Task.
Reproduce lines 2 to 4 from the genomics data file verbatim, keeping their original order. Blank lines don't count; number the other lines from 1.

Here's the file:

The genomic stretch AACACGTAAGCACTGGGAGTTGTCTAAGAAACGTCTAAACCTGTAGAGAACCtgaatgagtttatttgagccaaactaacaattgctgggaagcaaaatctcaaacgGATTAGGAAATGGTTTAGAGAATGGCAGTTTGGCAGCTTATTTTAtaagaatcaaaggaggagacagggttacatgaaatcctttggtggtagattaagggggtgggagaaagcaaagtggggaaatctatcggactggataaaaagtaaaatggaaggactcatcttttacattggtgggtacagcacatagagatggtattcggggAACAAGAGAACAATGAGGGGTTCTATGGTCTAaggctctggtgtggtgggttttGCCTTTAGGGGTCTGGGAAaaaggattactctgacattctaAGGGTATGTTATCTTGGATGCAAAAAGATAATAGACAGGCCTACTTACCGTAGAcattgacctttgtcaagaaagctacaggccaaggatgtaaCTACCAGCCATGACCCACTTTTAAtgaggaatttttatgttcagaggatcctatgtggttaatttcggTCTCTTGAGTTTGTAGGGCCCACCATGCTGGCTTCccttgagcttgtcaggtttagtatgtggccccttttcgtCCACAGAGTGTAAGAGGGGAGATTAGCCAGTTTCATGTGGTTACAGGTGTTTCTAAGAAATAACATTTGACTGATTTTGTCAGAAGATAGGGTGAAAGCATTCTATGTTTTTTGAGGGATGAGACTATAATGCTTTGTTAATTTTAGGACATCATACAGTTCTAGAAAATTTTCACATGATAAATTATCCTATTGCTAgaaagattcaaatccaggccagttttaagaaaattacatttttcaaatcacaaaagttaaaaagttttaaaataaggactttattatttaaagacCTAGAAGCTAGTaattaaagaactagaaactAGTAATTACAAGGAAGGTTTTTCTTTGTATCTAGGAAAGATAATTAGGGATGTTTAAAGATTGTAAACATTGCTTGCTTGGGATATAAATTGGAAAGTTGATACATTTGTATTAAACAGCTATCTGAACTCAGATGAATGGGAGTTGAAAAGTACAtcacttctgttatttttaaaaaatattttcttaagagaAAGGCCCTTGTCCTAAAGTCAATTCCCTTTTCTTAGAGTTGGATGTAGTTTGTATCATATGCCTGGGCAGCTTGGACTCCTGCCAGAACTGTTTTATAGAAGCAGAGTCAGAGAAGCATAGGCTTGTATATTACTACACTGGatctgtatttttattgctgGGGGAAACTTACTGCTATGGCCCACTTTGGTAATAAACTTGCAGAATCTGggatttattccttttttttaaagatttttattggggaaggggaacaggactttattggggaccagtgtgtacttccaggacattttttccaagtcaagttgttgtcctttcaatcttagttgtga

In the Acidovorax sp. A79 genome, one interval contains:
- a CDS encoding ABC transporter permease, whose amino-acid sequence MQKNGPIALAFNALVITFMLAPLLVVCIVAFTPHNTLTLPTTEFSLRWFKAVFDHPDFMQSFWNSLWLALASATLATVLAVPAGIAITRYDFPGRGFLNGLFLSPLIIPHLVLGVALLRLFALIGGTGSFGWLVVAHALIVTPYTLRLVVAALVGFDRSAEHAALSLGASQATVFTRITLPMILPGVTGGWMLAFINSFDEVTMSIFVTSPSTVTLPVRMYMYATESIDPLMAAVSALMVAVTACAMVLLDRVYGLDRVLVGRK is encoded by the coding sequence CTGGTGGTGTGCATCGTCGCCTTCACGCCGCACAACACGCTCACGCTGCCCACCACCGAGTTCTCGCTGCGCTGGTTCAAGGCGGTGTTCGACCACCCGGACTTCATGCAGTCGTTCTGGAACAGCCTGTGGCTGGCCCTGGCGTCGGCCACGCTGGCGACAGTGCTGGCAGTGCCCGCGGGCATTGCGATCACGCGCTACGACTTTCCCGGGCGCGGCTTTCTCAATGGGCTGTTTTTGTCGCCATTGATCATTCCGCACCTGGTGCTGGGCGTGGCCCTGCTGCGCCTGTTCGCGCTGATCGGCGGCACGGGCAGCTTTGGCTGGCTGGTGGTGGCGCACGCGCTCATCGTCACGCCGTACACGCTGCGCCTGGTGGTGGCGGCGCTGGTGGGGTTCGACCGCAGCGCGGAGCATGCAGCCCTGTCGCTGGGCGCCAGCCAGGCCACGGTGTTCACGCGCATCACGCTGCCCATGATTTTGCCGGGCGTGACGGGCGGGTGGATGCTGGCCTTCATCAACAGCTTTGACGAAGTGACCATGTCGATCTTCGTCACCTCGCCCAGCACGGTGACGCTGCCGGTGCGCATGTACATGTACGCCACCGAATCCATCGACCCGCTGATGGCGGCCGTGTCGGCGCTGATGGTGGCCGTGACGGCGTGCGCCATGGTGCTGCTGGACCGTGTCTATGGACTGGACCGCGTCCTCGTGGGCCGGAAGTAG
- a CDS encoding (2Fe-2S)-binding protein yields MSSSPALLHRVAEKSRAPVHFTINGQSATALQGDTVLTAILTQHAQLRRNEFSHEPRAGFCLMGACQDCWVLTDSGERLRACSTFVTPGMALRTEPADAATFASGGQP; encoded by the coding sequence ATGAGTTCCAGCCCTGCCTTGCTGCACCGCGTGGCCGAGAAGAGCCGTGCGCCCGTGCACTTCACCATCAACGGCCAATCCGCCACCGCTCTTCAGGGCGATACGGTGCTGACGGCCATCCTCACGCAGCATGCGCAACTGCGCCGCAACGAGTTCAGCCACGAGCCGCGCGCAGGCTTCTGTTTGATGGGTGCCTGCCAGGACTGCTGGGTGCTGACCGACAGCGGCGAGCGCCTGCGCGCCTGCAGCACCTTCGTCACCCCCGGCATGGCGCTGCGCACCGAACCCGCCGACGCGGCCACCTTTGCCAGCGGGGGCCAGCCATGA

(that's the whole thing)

In the Acidovorax sp. A79 genome, one interval contains:
- a CDS encoding ABC transporter permease, whose amino-acid sequence MQKNGPIALAFNALVITFMLAPLLVVCIVAFTPHNTLTLPTTEFSLRWFKAVFDHPDFMQSFWNSLWLALASATLATVLAVPAGIAITRYDFPGRGFLNGLFLSPLIIPHLVLGVALLRLFALIGGTGSFGWLVVAHALIVTPYTLRLVVAALVGFDRSAEHAALSLGASQATVFTRITLPMILPGVTGGWMLAFINSFDEVTMSIFVTSPSTVTLPVRMYMYATESIDPLMAAVSALMVAVTACAMVLLDRVYGLDRVLVGRK is encoded by the coding sequence CTGGTGGTGTGCATCGTCGCCTTCACGCCGCACAACACGCTCACGCTGCCCACCACCGAGTTCTCGCTGCGCTGGTTCAAGGCGGTGTTCGACCACCCGGACTTCATGCAGTCGTTCTGGAACAGCCTGTGGCTGGCCCTGGCGTCGGCCACGCTGGCGACAGTGCTGGCAGTGCCCGCGGGCATTGCGATCACGCGCTACGACTTTCCCGGGCGCGGCTTTCTCAATGGGCTGTTTTTGTCGCCATTGATCATTCCGCACCTGGTGCTGGGCGTGGCCCTGCTGCGCCTGTTCGCGCTGATCGGCGGCACGGGCAGCTTTGGCTGGCTGGTGGTGGCGCACGCGCTCATCGTCACGCCGTACACGCTGCGCCTGGTGGTGGCGGCGCTGGTGGGGTTCGACCGCAGCGCGGAGCATGCAGCCCTGTCGCTGGGCGCCAGCCAGGCCACGGTGTTCACGCGCATCACGCTGCCCATGATTTTGCCGGGCGTGACGGGCGGGTGGATGCTGGCCTTCATCAACAGCTTTGACGAAGTGACCATGTCGATCTTCGTCACCTCGCCCAGCACGGTGACGCTGCCGGTGCGCATGTACATGTACGCCACCGAATCCATCGACCCGCTGATGGCGGCCGTGTCGGCGCTGATGGTGGCCGTGACGGCGTGCGCCATGGTGCTGCTGGACCGTGTCTATGGACTGGACCGCGTCCTCGTGGGCCGGAAGTAG
- a CDS encoding (2Fe-2S)-binding protein yields MSSSPALLHRVAEKSRAPVHFTINGQSATALQGDTVLTAILTQHAQLRRNEFSHEPRAGFCLMGACQDCWVLTDSGERLRACSTFVTPGMALRTEPADAATFASGGQP; encoded by the coding sequence ATGAGTTCCAGCCCTGCCTTGCTGCACCGCGTGGCCGAGAAGAGCCGTGCGCCCGTGCACTTCACCATCAACGGCCAATCCGCCACCGCTCTTCAGGGCGATACGGTGCTGACGGCCATCCTCACGCAGCATGCGCAACTGCGCCGCAACGAGTTCAGCCACGAGCCGCGCGCAGGCTTCTGTTTGATGGGTGCCTGCCAGGACTGCTGGGTGCTGACCGACAGCGGCGAGCGCCTGCGCGCCTGCAGCACCTTCGTCACCCCCGGCATGGCGCTGCGCACCGAACCCGCCGACGCGGCCACCTTTGCCAGCGGGGGCCAGCCATGA